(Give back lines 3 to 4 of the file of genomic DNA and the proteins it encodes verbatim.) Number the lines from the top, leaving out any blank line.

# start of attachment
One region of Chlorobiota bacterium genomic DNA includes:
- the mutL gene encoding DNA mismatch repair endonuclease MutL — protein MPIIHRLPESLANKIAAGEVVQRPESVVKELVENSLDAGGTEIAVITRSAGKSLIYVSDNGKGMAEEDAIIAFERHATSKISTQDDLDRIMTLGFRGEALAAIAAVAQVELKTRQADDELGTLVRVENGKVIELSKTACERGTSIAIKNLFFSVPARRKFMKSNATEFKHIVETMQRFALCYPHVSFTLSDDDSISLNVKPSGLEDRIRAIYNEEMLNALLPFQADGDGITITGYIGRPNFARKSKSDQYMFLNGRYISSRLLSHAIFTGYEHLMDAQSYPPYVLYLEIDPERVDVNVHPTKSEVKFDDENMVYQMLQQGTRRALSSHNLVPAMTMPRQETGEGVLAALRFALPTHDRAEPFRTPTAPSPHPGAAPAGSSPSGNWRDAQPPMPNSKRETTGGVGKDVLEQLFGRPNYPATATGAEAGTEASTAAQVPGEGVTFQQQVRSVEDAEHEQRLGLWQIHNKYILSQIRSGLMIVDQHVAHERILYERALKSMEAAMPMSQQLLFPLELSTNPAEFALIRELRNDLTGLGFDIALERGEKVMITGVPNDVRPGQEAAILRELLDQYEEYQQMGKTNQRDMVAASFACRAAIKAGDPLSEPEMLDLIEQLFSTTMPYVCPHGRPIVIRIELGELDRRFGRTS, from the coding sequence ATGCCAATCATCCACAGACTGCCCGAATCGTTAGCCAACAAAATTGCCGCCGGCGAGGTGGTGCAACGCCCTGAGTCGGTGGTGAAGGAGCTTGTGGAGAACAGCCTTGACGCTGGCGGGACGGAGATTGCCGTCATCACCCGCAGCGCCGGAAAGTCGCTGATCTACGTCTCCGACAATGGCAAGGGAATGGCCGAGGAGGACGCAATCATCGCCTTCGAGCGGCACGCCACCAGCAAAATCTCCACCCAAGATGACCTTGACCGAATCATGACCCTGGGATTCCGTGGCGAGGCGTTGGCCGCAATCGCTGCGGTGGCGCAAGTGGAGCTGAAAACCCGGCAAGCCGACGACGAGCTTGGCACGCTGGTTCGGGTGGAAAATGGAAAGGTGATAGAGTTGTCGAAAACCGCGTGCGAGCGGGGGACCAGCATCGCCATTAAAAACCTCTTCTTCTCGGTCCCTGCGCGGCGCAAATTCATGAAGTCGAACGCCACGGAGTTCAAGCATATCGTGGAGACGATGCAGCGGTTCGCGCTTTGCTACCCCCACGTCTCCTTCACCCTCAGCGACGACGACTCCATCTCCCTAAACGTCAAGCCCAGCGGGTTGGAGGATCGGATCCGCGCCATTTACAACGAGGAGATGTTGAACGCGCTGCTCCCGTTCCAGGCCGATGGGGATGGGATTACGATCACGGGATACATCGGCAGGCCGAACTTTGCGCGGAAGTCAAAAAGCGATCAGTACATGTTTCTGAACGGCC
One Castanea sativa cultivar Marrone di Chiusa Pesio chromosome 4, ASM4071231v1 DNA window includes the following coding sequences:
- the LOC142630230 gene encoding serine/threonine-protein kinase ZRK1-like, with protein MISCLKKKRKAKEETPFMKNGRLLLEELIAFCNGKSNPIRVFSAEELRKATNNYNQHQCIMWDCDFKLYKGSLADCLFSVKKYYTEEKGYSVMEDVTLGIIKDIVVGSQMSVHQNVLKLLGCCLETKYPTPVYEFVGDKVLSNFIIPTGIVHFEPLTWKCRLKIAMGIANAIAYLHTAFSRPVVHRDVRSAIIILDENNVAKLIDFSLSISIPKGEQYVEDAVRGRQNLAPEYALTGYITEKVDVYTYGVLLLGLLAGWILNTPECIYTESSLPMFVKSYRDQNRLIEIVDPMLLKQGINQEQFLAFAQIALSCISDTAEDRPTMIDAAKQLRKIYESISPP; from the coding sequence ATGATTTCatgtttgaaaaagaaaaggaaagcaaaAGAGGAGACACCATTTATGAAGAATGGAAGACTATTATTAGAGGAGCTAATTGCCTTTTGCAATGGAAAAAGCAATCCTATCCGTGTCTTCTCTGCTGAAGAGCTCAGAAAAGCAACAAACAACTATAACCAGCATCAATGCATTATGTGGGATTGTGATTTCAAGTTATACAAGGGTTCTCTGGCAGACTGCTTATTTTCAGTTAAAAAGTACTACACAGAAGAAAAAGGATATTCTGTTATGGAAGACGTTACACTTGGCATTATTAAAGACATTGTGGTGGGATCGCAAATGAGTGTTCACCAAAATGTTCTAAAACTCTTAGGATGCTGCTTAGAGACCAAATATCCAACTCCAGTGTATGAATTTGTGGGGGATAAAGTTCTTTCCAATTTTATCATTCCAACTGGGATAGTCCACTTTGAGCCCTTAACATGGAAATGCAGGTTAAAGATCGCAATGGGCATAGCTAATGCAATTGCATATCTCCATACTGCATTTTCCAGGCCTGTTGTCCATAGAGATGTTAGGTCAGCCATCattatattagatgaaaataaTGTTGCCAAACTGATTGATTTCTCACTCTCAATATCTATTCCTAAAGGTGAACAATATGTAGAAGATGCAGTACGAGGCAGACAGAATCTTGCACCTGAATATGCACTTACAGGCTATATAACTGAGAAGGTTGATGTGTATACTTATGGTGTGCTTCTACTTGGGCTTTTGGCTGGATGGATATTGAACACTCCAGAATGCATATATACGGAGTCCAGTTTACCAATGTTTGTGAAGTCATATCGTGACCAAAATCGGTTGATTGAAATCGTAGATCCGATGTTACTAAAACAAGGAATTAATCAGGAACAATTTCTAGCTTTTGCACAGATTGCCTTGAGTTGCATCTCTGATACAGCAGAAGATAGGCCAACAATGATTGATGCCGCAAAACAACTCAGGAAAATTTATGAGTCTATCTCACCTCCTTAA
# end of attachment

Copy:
One Castanea sativa cultivar Marrone di Chiusa Pesio chromosome 4, ASM4071231v1 DNA window includes the following coding sequences:
- the LOC142630230 gene encoding serine/threonine-protein kinase ZRK1-like, with protein MISCLKKKRKAKEETPFMKNGRLLLEELIAFCNGKSNPIRVFSAEELRKATNNYNQHQCIMWDCDFKLYKGSLADCLFSVKKYYTEEKGYSVMEDVTLGIIKDIVVGSQMSVHQNVLKLLGCCLETKYPTPVYEFVGDKVLSNFIIPTGIVHFEPLTWKCRLKIAMGIANAIAYLHTAFSRPVVHRDVRSAIIILDENNVAKLIDFSLSISIPKGEQYVEDAVRGRQNLAPEYALTGYITEKVDVYTYGVLLLGLLAGWILNTPECIYTESSLPMFVKSYRDQNRLIEIVDPMLLKQGINQEQFLAFAQIALSCISDTAEDRPTMIDAAKQLRKIYESISPP; from the coding sequence ATGATTTCatgtttgaaaaagaaaaggaaagcaaaAGAGGAGACACCATTTATGAAGAATGGAAGACTATTATTAGAGGAGCTAATTGCCTTTTGCAATGGAAAAAGCAATCCTATCCGTGTCTTCTCTGCTGAAGAGCTCAGAAAAGCAACAAACAACTATAACCAGCATCAATGCATTATGTGGGATTGTGATTTCAAGTTATACAAGGGTTCTCTGGCAGACTGCTTATTTTCAGTTAAAAAGTACTACACAGAAGAAAAAGGATATTCTGTTATGGAAGACGTTACACTTGGCATTATTAAAGACATTGTGGTGGGATCGCAAATGAGTGTTCACCAAAATGTTCTAAAACTCTTAGGATGCTGCTTAGAGACCAAATATCCAACTCCAGTGTATGAATTTGTGGGGGATAAAGTTCTTTCCAATTTTATCATTCCAACTGGGATAGTCCACTTTGAGCCCTTAACATGGAAATGCAGGTTAAAGATCGCAATGGGCATAGCTAATGCAATTGCATATCTCCATACTGCATTTTCCAGGCCTGTTGTCCATAGAGATGTTAGGTCAGCCATCattatattagatgaaaataaTGTTGCCAAACTGATTGATTTCTCACTCTCAATATCTATTCCTAAAGGTGAACAATATGTAGAAGATGCAGTACGAGGCAGACAGAATCTTGCACCTGAATATGCACTTACAGGCTATATAACTGAGAAGGTTGATGTGTATACTTATGGTGTGCTTCTACTTGGGCTTTTGGCTGGATGGATATTGAACACTCCAGAATGCATATATACGGAGTCCAGTTTACCAATGTTTGTGAAGTCATATCGTGACCAAAATCGGTTGATTGAAATCGTAGATCCGATGTTACTAAAACAAGGAATTAATCAGGAACAATTTCTAGCTTTTGCACAGATTGCCTTGAGTTGCATCTCTGATACAGCAGAAGATAGGCCAACAATGATTGATGCCGCAAAACAACTCAGGAAAATTTATGAGTCTATCTCACCTCCTTAA